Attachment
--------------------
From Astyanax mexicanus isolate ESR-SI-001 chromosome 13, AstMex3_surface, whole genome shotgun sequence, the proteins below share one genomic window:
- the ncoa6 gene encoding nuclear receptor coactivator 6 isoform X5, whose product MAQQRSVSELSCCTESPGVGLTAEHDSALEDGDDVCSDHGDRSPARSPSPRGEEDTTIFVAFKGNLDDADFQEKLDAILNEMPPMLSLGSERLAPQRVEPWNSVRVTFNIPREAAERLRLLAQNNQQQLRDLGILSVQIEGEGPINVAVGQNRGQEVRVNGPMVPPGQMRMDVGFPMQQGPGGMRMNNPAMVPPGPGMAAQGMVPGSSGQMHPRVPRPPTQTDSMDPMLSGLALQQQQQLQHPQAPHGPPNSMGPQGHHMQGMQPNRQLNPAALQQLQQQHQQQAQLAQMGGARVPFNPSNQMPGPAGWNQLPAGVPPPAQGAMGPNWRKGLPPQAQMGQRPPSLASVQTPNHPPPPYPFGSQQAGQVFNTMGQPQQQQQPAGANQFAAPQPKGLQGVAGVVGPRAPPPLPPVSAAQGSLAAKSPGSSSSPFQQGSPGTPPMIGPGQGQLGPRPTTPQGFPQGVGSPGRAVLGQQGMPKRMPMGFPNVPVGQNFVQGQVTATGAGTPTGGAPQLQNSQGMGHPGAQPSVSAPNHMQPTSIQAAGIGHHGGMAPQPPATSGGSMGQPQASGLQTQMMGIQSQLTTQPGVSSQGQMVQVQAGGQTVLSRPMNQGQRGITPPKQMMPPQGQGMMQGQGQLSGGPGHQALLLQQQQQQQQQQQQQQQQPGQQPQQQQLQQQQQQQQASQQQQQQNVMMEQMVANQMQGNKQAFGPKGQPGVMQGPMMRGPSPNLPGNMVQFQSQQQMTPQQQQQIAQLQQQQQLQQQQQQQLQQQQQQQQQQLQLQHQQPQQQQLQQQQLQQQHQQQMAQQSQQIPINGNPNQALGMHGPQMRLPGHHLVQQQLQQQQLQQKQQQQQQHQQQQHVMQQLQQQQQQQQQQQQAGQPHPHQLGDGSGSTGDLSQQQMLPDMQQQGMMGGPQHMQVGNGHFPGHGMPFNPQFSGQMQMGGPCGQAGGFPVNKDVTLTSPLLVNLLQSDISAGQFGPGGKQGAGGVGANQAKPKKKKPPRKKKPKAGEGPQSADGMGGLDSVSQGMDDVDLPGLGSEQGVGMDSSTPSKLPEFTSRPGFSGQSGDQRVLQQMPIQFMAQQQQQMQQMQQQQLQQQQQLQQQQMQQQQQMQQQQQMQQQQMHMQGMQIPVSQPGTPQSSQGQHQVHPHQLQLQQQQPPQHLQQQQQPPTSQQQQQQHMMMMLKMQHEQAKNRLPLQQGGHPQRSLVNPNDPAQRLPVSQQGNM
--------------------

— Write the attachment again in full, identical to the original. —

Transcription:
From Astyanax mexicanus isolate ESR-SI-001 chromosome 13, AstMex3_surface, whole genome shotgun sequence, the proteins below share one genomic window:
- the ncoa6 gene encoding nuclear receptor coactivator 6 isoform X5, whose product MAQQRSVSELSCCTESPGVGLTAEHDSALEDGDDVCSDHGDRSPARSPSPRGEEDTTIFVAFKGNLDDADFQEKLDAILNEMPPMLSLGSERLAPQRVEPWNSVRVTFNIPREAAERLRLLAQNNQQQLRDLGILSVQIEGEGPINVAVGQNRGQEVRVNGPMVPPGQMRMDVGFPMQQGPGGMRMNNPAMVPPGPGMAAQGMVPGSSGQMHPRVPRPPTQTDSMDPMLSGLALQQQQQLQHPQAPHGPPNSMGPQGHHMQGMQPNRQLNPAALQQLQQQHQQQAQLAQMGGARVPFNPSNQMPGPAGWNQLPAGVPPPAQGAMGPNWRKGLPPQAQMGQRPPSLASVQTPNHPPPPYPFGSQQAGQVFNTMGQPQQQQQPAGANQFAAPQPKGLQGVAGVVGPRAPPPLPPVSAAQGSLAAKSPGSSSSPFQQGSPGTPPMIGPGQGQLGPRPTTPQGFPQGVGSPGRAVLGQQGMPKRMPMGFPNVPVGQNFVQGQVTATGAGTPTGGAPQLQNSQGMGHPGAQPSVSAPNHMQPTSIQAAGIGHHGGMAPQPPATSGGSMGQPQASGLQTQMMGIQSQLTTQPGVSSQGQMVQVQAGGQTVLSRPMNQGQRGITPPKQMMPPQGQGMMQGQGQLSGGPGHQALLLQQQQQQQQQQQQQQQQPGQQPQQQQLQQQQQQQQASQQQQQQNVMMEQMVANQMQGNKQAFGPKGQPGVMQGPMMRGPSPNLPGNMVQFQSQQQMTPQQQQQIAQLQQQQQLQQQQQQQLQQQQQQQQQQLQLQHQQPQQQQLQQQQLQQQHQQQMAQQSQQIPINGNPNQALGMHGPQMRLPGHHLVQQQLQQQQLQQKQQQQQQHQQQQHVMQQLQQQQQQQQQQQQAGQPHPHQLGDGSGSTGDLSQQQMLPDMQQQGMMGGPQHMQVGNGHFPGHGMPFNPQFSGQMQMGGPCGQAGGFPVNKDVTLTSPLLVNLLQSDISAGQFGPGGKQGAGGVGANQAKPKKKKPPRKKKPKAGEGPQSADGMGGLDSVSQGMDDVDLPGLGSEQGVGMDSSTPSKLPEFTSRPGFSGQSGDQRVLQQMPIQFMAQQQQQMQQMQQQQLQQQQQLQQQQMQQQQQMQQQQQMQQQQMHMQGMQIPVSQPGTPQSSQGQHQVHPHQLQLQQQQPPQHLQQQQQPPTSQQQQQQHMMMMLKMQHEQAKNRLPLQQGGHPQRSLVNPNDPAQRLPVSQQGNM